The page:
Friday, December 28, 2012

Elementary Activities: What I Tell My Children About Santa

By Deborah Pace Rowley

Katie turns the tradition of the snowman on its head!

And I do that same thing with the tradition of Santa Claus. How do I do that, you ask?
Well, I still believe in Santa Claus! That means my conversation with my kids about the big guy's reality is different than most Moms. Let me explain. (Spoiler Alert: If you are a kid reading this, ask your Mom or Dad if it is okay first!)

When my children are about ten years old and I can sense they are becoming skeptical, I tell them that they are now old enough to have a special talk with Mom on Christmas Eve after everyone has gone to bed. That usually gets them pretty excited and they wait anxiously for the moment when everyone is in bed and they can sneak out of bed for our "talk."

Then we sit down together and I tell them the story of the real Saint Nicholas. This is what I say:

"A long time ago there was a real man named Nicholas who went around doing good to others. He wanted people to remember Jesus so he did acts of service in Christ's name. One time he learned of a poor family that couldn't afford food. The father was considering selling his oldest daughter. Nicholas didn't want that to happen and so he threw a bag of money into their window. Once a year he would throw another bag of money in their window to help the family until all their daughters had grown up. This is where the tradition of giving gifts for Christ's birthday began.

After Nicholas died, he became a Saint in the Catholic church. People wanted to continue to give gifts in his honor for Christmas. Different people took a turn at becoming Saint Nicholas. People wrote stories about him and the stories grew and became more fun and creative with each retelling. He was given different names in different countries and in different stories such as Santa Claus and Kris Kringle and Father Christmas.

The stories about a jolly fat man with a sleigh and reindeer in the North Pole are just pretend. But Saint Nicholas is real. Even though I am a grown up, I still believe in Santa Claus. I believe in the magic that happens at Christmas time. I am so lucky that I get a turn to be Santa Claus on Christmas Eve for my kids but I think Saint Nicholas is still part of the celebration. I think he is going around doing good as an angel at Christmas time. Miracles happen every Christmas and I think Saint Nicholas is part of that. It feels different and special and I know that anything can happen. And now that you are old enough to know this secret, it is your turn to be Santa Claus."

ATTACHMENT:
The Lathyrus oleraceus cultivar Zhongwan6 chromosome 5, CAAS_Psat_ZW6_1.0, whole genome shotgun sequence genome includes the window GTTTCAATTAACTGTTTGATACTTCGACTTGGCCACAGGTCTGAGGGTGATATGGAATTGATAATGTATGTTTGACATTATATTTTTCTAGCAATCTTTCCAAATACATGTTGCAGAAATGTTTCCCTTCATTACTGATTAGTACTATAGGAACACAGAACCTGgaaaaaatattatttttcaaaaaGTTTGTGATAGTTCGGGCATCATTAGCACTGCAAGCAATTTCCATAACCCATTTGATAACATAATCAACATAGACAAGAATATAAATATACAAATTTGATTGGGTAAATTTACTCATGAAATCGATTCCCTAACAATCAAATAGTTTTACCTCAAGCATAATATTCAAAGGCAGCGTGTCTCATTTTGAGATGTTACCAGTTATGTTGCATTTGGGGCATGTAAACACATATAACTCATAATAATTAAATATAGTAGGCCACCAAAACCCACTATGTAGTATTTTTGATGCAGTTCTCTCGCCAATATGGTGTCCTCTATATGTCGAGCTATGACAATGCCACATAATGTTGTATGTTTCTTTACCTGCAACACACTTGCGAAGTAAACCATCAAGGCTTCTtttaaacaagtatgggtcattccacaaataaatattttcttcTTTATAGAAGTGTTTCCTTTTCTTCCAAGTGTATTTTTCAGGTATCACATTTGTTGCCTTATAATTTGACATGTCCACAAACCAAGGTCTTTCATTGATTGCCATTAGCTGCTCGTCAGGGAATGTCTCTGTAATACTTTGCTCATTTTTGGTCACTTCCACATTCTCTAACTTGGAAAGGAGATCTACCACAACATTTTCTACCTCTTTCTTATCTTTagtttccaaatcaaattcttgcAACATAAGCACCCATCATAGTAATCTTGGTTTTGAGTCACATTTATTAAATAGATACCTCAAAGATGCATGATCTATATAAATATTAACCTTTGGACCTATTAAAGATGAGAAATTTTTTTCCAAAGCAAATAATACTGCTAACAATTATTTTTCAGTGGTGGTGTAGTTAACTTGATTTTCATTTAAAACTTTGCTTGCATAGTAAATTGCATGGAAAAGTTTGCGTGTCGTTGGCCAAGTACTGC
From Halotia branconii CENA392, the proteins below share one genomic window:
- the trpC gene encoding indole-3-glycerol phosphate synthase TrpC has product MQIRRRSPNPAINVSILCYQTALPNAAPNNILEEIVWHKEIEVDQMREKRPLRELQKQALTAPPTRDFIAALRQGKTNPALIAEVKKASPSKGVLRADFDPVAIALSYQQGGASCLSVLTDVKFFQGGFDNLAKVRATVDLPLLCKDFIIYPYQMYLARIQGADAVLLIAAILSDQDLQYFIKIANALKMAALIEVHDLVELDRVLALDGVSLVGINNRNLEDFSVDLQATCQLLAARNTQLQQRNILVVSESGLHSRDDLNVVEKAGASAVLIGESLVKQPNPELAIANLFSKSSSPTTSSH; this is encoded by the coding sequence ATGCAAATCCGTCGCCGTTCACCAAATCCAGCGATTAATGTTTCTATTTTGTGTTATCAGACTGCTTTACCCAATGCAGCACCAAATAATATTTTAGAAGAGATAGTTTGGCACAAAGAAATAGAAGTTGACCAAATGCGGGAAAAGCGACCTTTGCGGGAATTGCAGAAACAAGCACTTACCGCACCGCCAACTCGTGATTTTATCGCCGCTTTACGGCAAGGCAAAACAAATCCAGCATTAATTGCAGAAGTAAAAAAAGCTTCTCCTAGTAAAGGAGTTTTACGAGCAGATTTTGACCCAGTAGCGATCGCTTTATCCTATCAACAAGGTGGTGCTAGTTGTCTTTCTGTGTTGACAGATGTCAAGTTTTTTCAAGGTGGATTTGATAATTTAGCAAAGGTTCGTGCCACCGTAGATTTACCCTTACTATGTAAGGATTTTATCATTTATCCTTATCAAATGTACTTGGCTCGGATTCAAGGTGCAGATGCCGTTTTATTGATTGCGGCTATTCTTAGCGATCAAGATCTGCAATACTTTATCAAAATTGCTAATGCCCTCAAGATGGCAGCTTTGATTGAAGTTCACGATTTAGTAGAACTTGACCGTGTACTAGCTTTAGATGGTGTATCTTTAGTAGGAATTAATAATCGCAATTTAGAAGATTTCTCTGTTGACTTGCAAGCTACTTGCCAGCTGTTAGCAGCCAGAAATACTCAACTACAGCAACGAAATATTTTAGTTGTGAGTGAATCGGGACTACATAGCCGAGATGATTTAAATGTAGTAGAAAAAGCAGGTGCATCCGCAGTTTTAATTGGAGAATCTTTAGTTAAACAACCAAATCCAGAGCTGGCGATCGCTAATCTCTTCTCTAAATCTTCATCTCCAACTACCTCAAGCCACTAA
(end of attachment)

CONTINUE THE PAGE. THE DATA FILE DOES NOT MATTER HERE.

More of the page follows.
My children's eyes get wide at this point and I hand them all the Christmas stockings. For this one special year, they get a turn to fill our Christmas stockings. I don't have specific stocking stuffers for each child but I let my 10 year old "choose" what goes in each stocking. They get to decide which color mittens or scarves each of their sibling gets and which coloring book or PEZ dispenser goes in each stocking. It is a thrill to see how excited they are to choose and how carefully they fill each stocking.

When they are done, I remind them that now they have been officially adopted in the Santa Claus club they can't tell anyone else what they know. I encourage them to watch for the magic and try to catch signs of Saint Nicholas around us. I also tell them that now that they are giving gifts in Saint Nicholas' name, they need to continue to do that every Christmas season. They won't be able to fill stockings again until they have kids of their own but they can do other things. They can put coins in the Salvation Army bucket. They can find ways to help and be kind to others all season long because that is what Saint Nicholas would do. Then I send them back to bed with a hug and a kiss and my husband and I get to finish setting out the rest of the gifts.

I have loved this conversation with each of my children. I think they have been excited rather than disillusioned or disappointed in learning the truth. And this is truly what I believe so I can have this conversation with an open heart and without guilt or regret. I know other Moms make a different decision on one side of the Santa Claus debate or the other but I wanted to share my tradition with you. Good luck in deciding what and when you want to tell your kids about Santa.

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